Illustration of the robot leaping out of the water. Credit: Aerial Robotics Lab/Imperial College London

A bio-inspired bot uses water from the environment to create a gas and launch itself from the water's surface.

The robot, which can travel 26 metres through the air after take-off, could be used to collect in hazardous and cluttered environments, such as during flooding or when monitoring .

Robots that can transition from water to air are desirable in these situations, but the launch requires a lot of power, which has been difficult to achieve in .

Now, researchers at Imperial College London have invented a system that requires just 0.2 grams of calcium carbide powder in a . The only moving part is a small pump that brings in water from the the robot is sat in, such as a lake or ocean.

The water and the calcium-carbide powder then combine in a reaction chamber, producing a burnable acetylene gas. As the gas ignites and expands, it pushes the water out as a jet, which propels the robot clear of the water and into a glide of up to 26 metres.

The details of the robot are published today in Science Robotics.

Video of the robot in action and how it works. Credit: Aerial Robotics Lab/Imperial College London

Lead researcher Dr. Mirko Kovac, Director of the Aerial Robotics Laboratory at Imperial, said: "Water-to-air transition is a power-intensive process, which is difficult to achieve on a small-scale flying vehicle that needs to be lightweight for flight.

  • Simulation of flight. Credit: Aerial Robotics Lab/Imperial College London

  • Composite image of the robot in floating, jetting and flying mode. Credit: Zufferey et al., Sci. Robot. 4, eaax7330 (2019)

  • Labelled parts of the aerial-aquatic robot. Credit: Zufferey et al., Sci. Robot. 4, eaax7330 (2019)

  • A detailed diagram of the aerial-aquatic robot. Credit: Zufferey et al., Sci. Robot. 4, eaax7330 (2019)

"We have used water-reactive chemicals to reduce the materials that the robot needs to carry. Since the chamber fills passively and the environmental water acts as a piston, we can create a full combustion cycle with only one moving part, which is the pump that mixes the water with the fuel."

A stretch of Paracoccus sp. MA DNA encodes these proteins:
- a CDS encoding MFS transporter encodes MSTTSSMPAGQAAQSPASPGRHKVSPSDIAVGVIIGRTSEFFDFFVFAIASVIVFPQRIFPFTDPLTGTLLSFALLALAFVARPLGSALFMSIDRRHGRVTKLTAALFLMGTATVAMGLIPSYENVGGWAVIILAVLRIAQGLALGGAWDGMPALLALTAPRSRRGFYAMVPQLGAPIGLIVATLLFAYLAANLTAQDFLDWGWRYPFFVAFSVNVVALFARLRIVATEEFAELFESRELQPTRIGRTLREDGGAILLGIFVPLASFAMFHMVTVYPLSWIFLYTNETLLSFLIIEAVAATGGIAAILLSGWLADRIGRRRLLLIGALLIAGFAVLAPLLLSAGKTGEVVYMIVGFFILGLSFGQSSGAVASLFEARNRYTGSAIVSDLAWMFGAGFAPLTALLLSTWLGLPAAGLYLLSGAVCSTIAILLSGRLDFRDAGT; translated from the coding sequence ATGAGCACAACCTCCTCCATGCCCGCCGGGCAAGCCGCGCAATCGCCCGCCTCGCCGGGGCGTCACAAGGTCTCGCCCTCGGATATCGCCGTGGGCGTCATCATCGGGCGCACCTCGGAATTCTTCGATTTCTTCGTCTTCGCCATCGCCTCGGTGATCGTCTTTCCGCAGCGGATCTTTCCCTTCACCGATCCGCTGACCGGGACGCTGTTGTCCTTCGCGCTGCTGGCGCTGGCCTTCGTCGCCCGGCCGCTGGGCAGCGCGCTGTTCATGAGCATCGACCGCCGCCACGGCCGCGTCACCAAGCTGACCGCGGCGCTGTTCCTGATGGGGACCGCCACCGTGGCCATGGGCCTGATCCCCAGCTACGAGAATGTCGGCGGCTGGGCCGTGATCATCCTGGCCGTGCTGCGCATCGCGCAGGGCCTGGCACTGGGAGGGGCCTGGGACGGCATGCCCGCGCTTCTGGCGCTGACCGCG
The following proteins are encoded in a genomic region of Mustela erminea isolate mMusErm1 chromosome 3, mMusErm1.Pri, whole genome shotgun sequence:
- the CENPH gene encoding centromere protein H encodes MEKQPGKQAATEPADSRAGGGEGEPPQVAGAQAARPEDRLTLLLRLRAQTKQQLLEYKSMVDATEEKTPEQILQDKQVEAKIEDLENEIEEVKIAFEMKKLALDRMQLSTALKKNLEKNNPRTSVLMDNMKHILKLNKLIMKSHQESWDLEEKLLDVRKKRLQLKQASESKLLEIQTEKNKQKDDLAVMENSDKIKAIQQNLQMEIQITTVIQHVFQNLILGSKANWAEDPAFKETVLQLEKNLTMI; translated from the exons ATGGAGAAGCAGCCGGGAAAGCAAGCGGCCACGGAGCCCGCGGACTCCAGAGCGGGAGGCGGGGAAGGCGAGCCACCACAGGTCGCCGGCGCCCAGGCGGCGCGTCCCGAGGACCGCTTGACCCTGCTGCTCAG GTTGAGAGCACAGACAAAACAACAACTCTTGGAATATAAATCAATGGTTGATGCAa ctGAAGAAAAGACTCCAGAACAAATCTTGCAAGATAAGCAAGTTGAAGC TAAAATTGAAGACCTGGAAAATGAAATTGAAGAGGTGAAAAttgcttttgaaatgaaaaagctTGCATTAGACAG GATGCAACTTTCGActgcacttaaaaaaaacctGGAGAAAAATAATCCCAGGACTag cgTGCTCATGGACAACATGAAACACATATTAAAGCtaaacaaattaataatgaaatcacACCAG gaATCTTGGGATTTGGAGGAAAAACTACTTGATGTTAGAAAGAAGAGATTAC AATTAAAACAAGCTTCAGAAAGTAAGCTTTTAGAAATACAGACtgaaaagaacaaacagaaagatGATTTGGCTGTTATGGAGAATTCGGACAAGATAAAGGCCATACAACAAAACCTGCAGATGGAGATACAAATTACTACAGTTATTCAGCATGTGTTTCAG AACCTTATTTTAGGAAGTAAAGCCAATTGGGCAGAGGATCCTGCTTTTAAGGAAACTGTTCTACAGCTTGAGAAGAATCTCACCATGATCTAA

The team tested the robot in a lab, in a lake, and in a wave tank, showing that it can escape from the water's surface even under relatively rough conditions. While similar robots often require calm conditions to leap from the water, the team's invention generates a force 25 times the robot's weight, giving it a greater chance of overcoming the waves.

Video of laboratory flight tests of the aerial-aquatic robot. Credit: Zufferey et al., Sci. Robot. 4, eaax7330 (2019)

The robot, which weighs just 160 grams, can 'jump' multiple times after refilling its water tank. This could allow it to float on and take samples at multiple points without additional power, saving energy over longer distances compared to an electrically powered robot.

The team are now working with the Swiss Federal Laboratories for Materials Science and Technology (Empa) to build new vehicles using advanced materials and begin field trials of the in a range of environments, including monitoring the oceans around and offshore energy platforms.

Video demonstrating the robot landing in water and relaunching. Credit: Zufferey et al., Sci. Robot. 4, eaax7330 (2019)

Raphael Zufferey, first author on the paper said: "These kinds of low-power, tether-free robots could be really useful in environments that are normally time- and resource-intensive to monitor, including after disasters such as floods or nuclear accidents."

More information: R. Zufferey el al., "Consecutive aquatic jump-gliding with water-reactive fuel," Science Robotics (2019). … /scirobotics.aax7330

Journal information: Science Robotics